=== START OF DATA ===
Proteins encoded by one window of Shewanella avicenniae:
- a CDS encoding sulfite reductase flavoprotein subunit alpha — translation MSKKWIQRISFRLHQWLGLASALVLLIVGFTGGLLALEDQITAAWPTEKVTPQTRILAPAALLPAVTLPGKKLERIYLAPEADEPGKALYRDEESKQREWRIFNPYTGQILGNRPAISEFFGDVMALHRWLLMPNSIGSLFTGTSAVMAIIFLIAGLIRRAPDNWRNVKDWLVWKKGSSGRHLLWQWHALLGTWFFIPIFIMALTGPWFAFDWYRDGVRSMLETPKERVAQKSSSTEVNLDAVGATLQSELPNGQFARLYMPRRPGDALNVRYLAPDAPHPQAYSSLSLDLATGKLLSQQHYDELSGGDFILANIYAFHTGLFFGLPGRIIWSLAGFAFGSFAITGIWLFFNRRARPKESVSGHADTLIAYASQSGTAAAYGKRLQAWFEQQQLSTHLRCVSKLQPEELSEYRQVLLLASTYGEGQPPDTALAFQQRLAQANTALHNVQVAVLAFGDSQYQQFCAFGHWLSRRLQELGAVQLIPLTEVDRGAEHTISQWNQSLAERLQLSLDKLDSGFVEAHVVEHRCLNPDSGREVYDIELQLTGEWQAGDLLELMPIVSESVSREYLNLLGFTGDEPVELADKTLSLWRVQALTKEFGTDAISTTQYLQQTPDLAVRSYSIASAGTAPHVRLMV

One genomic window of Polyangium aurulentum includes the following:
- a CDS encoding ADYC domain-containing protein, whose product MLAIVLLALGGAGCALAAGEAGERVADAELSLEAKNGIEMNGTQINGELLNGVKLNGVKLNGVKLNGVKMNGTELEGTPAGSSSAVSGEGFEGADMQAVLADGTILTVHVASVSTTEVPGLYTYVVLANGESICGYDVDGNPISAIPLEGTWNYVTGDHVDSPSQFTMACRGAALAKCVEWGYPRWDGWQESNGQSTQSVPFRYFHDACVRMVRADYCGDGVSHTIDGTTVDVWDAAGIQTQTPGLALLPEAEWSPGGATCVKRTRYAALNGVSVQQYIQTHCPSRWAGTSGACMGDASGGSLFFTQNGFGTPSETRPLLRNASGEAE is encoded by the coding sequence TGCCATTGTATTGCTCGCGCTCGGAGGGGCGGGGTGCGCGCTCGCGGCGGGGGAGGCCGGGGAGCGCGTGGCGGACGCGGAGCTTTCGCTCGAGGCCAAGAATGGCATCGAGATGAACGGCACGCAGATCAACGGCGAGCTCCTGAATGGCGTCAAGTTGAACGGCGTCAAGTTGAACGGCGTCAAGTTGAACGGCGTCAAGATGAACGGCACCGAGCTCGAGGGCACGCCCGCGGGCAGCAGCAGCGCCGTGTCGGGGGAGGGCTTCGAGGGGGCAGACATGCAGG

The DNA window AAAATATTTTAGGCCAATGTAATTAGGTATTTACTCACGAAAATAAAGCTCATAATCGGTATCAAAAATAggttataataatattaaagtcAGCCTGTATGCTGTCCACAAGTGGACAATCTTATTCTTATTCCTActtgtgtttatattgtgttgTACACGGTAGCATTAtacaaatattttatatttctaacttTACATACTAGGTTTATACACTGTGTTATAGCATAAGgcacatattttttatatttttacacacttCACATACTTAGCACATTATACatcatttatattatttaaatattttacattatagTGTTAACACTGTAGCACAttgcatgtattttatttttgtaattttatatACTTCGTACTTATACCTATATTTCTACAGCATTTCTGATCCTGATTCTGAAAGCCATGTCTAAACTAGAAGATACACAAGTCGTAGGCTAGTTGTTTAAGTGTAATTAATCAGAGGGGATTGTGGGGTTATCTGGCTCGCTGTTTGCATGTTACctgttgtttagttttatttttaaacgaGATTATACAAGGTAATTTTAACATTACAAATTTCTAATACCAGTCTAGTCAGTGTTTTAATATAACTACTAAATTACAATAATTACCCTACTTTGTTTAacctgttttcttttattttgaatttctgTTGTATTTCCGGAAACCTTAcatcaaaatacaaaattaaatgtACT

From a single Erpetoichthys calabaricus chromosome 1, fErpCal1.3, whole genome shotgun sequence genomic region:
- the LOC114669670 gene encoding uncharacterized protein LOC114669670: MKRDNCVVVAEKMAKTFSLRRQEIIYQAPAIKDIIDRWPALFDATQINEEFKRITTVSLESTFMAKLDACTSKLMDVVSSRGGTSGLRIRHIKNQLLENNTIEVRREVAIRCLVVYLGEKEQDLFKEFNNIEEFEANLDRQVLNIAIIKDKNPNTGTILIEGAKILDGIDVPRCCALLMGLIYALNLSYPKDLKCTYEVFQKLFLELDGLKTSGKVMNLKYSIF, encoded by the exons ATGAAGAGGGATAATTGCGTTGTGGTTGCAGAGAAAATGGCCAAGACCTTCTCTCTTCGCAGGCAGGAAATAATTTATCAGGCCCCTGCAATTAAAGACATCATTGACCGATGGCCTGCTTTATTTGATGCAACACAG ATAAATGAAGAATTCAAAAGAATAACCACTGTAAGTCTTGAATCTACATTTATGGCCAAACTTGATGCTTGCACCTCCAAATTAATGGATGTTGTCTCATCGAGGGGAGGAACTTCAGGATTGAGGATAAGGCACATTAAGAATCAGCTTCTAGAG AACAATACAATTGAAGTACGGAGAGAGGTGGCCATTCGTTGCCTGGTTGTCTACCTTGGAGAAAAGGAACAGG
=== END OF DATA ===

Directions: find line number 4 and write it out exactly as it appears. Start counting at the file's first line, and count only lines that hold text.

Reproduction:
- a CDS encoding ADYC domain-containing protein, whose product MLAIVLLALGGAGCALAAGEAGERVADAELSLEAKNGIEMNGTQINGELLNGVKLNGVKLNGVKLNGVKMNGTELEGTPAGSSSAVSGEGFEGADMQAVLADGTILTVHVASVSTTEVPGLYTYVVLANGESICGYDVDGNPISAIPLEGTWNYVTGDHVDSPSQFTMACRGAALAKCVEWGYPRWDGWQESNGQSTQSVPFRYFHDACVRMVRADYCGDGVSHTIDGTTVDVWDAAGIQTQTPGLALLPEAEWSPGGATCVKRTRYAALNGVSVQQYIQTHCPSRWAGTSGACMGDASGGSLFFTQNGFGTPSETRPLLRNASGEAE is encoded by the coding sequence TGCCATTGTATTGCTCGCGCTCGGAGGGGCGGGGTGCGCGCTCGCGGCGGGGGAGGCCGGGGAGCGCGTGGCGGACGCGGAGCTTTCGCTCGAGGCCAAGAATGGCATCGAGATGAACGGCACGCAGATCAACGGCGAGCTCCTGAATGGCGTCAAGTTGAACGGCGTCAAGTTGAACGGCGTCAAGTTGAACGGCGTCAAGATGAACGGCACCGAGCTCGAGGGCACGCCCGCGGGCAGCAGCAGCGCCGTGTCGGGGGAGGGCTTCGAGGGGGCAGACATGCAGG